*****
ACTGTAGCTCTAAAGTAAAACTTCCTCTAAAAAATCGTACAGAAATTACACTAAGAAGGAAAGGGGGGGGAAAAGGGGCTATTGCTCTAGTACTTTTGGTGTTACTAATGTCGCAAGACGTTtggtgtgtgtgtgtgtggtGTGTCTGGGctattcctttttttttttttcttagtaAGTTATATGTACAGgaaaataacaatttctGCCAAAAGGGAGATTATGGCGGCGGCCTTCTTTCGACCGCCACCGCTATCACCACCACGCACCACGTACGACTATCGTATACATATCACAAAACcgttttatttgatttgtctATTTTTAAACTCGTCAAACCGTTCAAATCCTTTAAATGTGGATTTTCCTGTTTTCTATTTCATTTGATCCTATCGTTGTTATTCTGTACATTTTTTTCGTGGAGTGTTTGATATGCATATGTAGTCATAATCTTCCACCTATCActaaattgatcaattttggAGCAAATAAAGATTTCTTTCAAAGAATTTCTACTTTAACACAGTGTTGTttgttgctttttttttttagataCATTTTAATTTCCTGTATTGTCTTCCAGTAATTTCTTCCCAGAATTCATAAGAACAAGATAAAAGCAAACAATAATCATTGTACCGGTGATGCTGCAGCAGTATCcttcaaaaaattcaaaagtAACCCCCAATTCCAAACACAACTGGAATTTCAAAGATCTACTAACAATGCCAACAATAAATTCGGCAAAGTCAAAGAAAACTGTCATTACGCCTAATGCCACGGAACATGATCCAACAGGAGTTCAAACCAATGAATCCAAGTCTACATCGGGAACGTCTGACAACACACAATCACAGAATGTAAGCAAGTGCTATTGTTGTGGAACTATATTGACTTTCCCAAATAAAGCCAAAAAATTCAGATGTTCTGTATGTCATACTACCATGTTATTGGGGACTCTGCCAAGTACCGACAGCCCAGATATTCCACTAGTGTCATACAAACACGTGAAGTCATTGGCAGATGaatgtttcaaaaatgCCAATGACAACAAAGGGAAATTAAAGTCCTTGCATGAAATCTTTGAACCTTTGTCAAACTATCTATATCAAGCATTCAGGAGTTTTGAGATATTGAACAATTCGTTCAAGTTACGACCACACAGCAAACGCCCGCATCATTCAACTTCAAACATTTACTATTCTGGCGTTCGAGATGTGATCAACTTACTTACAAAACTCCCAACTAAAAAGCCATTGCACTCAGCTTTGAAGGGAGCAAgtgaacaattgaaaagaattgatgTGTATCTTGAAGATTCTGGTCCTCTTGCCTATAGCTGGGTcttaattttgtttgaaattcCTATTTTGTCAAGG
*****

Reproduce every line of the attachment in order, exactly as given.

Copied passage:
ACTGTAGCTCTAAAGTAAAACTTCCTCTAAAAAATCGTACAGAAATTACACTAAGAAGGAAAGGGGGGGGAAAAGGGGCTATTGCTCTAGTACTTTTGGTGTTACTAATGTCGCAAGACGTTtggtgtgtgtgtgtgtggtGTGTCTGGGctattcctttttttttttttcttagtaAGTTATATGTACAGgaaaataacaatttctGCCAAAAGGGAGATTATGGCGGCGGCCTTCTTTCGACCGCCACCGCTATCACCACCACGCACCACGTACGACTATCGTATACATATCACAAAACcgttttatttgatttgtctATTTTTAAACTCGTCAAACCGTTCAAATCCTTTAAATGTGGATTTTCCTGTTTTCTATTTCATTTGATCCTATCGTTGTTATTCTGTACATTTTTTTCGTGGAGTGTTTGATATGCATATGTAGTCATAATCTTCCACCTATCActaaattgatcaattttggAGCAAATAAAGATTTCTTTCAAAGAATTTCTACTTTAACACAGTGTTGTttgttgctttttttttttagataCATTTTAATTTCCTGTATTGTCTTCCAGTAATTTCTTCCCAGAATTCATAAGAACAAGATAAAAGCAAACAATAATCATTGTACCGGTGATGCTGCAGCAGTATCcttcaaaaaattcaaaagtAACCCCCAATTCCAAACACAACTGGAATTTCAAAGATCTACTAACAATGCCAACAATAAATTCGGCAAAGTCAAAGAAAACTGTCATTACGCCTAATGCCACGGAACATGATCCAACAGGAGTTCAAACCAATGAATCCAAGTCTACATCGGGAACGTCTGACAACACACAATCACAGAATGTAAGCAAGTGCTATTGTTGTGGAACTATATTGACTTTCCCAAATAAAGCCAAAAAATTCAGATGTTCTGTATGTCATACTACCATGTTATTGGGGACTCTGCCAAGTACCGACAGCCCAGATATTCCACTAGTGTCATACAAACACGTGAAGTCATTGGCAGATGaatgtttcaaaaatgCCAATGACAACAAAGGGAAATTAAAGTCCTTGCATGAAATCTTTGAACCTTTGTCAAACTATCTATATCAAGCATTCAGGAGTTTTGAGATATTGAACAATTCGTTCAAGTTACGACCACACAGCAAACGCCCGCATCATTCAACTTCAAACATTTACTATTCTGGCGTTCGAGATGTGATCAACTTACTTACAAAACTCCCAACTAAAAAGCCATTGCACTCAGCTTTGAAGGGAGCAAgtgaacaattgaaaagaattgatgTGTATCTTGAAGATTCTGGTCCTCTTGCCTATAGCTGGGTcttaattttgtttgaaattcCTATTTTGTCAAGG